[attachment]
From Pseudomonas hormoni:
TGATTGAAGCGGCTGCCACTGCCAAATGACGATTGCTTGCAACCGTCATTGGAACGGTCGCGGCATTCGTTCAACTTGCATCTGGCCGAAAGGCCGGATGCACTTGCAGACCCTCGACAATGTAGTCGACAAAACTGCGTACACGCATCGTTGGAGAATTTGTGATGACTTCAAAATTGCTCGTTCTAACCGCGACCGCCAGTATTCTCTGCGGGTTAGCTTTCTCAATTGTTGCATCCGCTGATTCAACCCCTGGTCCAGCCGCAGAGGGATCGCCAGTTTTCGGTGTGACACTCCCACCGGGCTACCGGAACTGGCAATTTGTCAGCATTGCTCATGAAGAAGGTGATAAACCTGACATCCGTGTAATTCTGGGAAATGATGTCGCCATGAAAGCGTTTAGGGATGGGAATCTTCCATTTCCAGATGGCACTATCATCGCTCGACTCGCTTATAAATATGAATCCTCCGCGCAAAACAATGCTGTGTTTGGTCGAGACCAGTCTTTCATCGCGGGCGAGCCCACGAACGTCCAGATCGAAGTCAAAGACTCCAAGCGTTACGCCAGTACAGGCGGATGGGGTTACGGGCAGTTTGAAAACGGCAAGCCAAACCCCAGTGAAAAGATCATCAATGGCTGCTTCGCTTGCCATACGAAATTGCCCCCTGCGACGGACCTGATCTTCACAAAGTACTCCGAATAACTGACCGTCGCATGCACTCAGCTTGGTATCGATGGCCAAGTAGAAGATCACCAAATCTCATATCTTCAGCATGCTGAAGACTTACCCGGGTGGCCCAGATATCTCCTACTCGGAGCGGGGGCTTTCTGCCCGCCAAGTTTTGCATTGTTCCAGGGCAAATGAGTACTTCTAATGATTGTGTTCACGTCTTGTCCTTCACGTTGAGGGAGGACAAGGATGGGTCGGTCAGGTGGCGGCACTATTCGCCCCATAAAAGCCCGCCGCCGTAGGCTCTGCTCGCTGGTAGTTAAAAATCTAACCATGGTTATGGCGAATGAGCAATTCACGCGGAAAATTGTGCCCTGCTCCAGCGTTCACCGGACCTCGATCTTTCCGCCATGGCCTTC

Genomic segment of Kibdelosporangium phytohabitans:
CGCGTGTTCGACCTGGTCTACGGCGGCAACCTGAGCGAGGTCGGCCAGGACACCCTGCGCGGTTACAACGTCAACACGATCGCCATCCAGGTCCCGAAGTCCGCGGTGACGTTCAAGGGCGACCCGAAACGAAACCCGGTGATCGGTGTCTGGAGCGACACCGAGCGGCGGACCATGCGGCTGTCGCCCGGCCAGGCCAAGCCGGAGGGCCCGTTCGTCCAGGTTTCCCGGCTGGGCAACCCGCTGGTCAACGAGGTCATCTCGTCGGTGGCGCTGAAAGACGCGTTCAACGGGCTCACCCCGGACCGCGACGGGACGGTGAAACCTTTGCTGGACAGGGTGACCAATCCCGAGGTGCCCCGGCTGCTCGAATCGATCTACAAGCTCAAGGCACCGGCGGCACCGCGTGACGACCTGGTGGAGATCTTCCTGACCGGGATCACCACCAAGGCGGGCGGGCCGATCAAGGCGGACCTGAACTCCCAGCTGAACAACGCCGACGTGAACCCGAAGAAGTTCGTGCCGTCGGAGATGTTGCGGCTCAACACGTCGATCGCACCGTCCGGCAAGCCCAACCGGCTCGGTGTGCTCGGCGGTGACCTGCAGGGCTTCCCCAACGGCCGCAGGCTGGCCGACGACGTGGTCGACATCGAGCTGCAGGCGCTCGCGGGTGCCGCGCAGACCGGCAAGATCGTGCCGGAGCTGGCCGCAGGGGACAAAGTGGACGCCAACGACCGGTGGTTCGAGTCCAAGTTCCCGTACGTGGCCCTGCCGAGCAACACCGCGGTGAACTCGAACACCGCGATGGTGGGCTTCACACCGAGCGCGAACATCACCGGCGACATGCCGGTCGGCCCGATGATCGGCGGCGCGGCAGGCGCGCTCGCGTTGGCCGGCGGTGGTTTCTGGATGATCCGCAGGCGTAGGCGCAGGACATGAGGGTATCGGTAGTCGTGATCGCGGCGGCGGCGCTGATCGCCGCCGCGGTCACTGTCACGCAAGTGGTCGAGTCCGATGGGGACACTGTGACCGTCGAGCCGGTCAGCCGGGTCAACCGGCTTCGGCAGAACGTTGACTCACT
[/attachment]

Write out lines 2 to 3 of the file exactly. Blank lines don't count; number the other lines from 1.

TGATTGAAGCGGCTGCCACTGCCAAATGACGATTGCTTGCAACCGTCATTGGAACGGTCGCGGCATTCGTTCAACTTGCATCTGGCCGAAAGGCCGGATGCACTTGCAGACCCTCGACAATGTAGTCGACAAAACTGCGTACACGCATCGTTGGAGAATTTGTGATGACTTCAAAATTGCTCGTTCTAACCGCGACCGCCAGTATTCTCTGCGGGTTAGCTTTCTCAATTGTTGCATCCGCTGATTCAACCCCTGGTCCAGCCGCAGAGGGATCGCCAGTTTTCGGTGTGACACTCCCACCGGGCTACCGGAACTGGCAATTTGTCAGCATTGCTCATGAAGAAGGTGATAAACCTGACATCCGTGTAATTCTGGGAAATGATGTCGCCATGAAAGCGTTTAGGGATGGGAATCTTCCATTTCCAGATGGCACTATCATCGCTCGACTCGCTTATAAATATGAATCCTCCGCGCAAAACAATGCTGTGTTTGGTCGAGACCAGTCTTTCATCGCGGGCGAGCCCACGAACGTCCAGATCGAAGTCAAAGACTCCAAGCGTTACGCCAGTACAGGCGGATGGGGTTACGGGCAGTTTGAAAACGGCAAGCCAAACCCCAGTGAAAAGATCATCAATGGCTGCTTCGCTTGCCATACGAAATTGCCCCCTGCGACGGACCTGATCTTCACAAAGTACTCCGAATAACTGACCGTCGCATGCACTCAGCTTGGTATCGATGGCCAAGTAGAAGATCACCAAATCTCATATCTTCAGCATGCTGAAGACTTACCCGGGTGGCCCAGATATCTCCTACTCGGAGCGGGGGCTTTCTGCCCGCCAAGTTTTGCATTGTTCCAGGGCAAATGAGTACTTCTAATGATTGTGTTCACGTCTTGTCCTTCACGTTGAGGGAGGACAAGGATGGGTCGGTCAGGTGGCGGCACTATTCGCCCCATAAAAGCCCGCCGCCGTAGGCTCTGCTCGCTGGTAGTTAAAAATCTAACCATGGTTATGGCGAATGAGCAATTCACGCGGAAAATTGTGCCCTGCTCCAGCGTTCACCGGACCTCGATCTTTCCGCCATGGCCTTC

Genomic segment of Kibdelosporangium phytohabitans: